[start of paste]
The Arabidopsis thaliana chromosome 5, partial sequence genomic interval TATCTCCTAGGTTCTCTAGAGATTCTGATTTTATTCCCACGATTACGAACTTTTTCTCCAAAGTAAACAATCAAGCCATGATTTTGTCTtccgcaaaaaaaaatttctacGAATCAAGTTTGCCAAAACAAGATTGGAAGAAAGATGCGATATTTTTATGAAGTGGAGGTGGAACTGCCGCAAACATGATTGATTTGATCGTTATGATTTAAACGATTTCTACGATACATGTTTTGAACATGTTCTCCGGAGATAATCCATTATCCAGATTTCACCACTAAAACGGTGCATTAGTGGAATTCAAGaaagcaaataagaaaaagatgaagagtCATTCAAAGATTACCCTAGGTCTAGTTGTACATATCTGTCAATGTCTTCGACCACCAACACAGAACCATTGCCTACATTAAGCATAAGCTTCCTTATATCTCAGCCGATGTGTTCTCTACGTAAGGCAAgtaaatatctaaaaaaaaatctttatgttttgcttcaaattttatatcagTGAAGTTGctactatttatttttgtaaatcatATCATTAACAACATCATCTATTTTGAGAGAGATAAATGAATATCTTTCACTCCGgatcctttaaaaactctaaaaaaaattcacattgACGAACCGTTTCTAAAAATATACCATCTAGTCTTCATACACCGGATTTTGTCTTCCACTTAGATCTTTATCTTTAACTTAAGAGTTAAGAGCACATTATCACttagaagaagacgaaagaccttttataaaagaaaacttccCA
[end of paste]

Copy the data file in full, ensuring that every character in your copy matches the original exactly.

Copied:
The Arabidopsis thaliana chromosome 5, partial sequence genomic interval TATCTCCTAGGTTCTCTAGAGATTCTGATTTTATTCCCACGATTACGAACTTTTTCTCCAAAGTAAACAATCAAGCCATGATTTTGTCTtccgcaaaaaaaaatttctacGAATCAAGTTTGCCAAAACAAGATTGGAAGAAAGATGCGATATTTTTATGAAGTGGAGGTGGAACTGCCGCAAACATGATTGATTTGATCGTTATGATTTAAACGATTTCTACGATACATGTTTTGAACATGTTCTCCGGAGATAATCCATTATCCAGATTTCACCACTAAAACGGTGCATTAGTGGAATTCAAGaaagcaaataagaaaaagatgaagagtCATTCAAAGATTACCCTAGGTCTAGTTGTACATATCTGTCAATGTCTTCGACCACCAACACAGAACCATTGCCTACATTAAGCATAAGCTTCCTTATATCTCAGCCGATGTGTTCTCTACGTAAGGCAAgtaaatatctaaaaaaaaatctttatgttttgcttcaaattttatatcagTGAAGTTGctactatttatttttgtaaatcatATCATTAACAACATCATCTATTTTGAGAGAGATAAATGAATATCTTTCACTCCGgatcctttaaaaactctaaaaaaaattcacattgACGAACCGTTTCTAAAAATATACCATCTAGTCTTCATACACCGGATTTTGTCTTCCACTTAGATCTTTATCTTTAACTTAAGAGTTAAGAGCACATTATCACttagaagaagacgaaagaccttttataaaagaaaacttccCA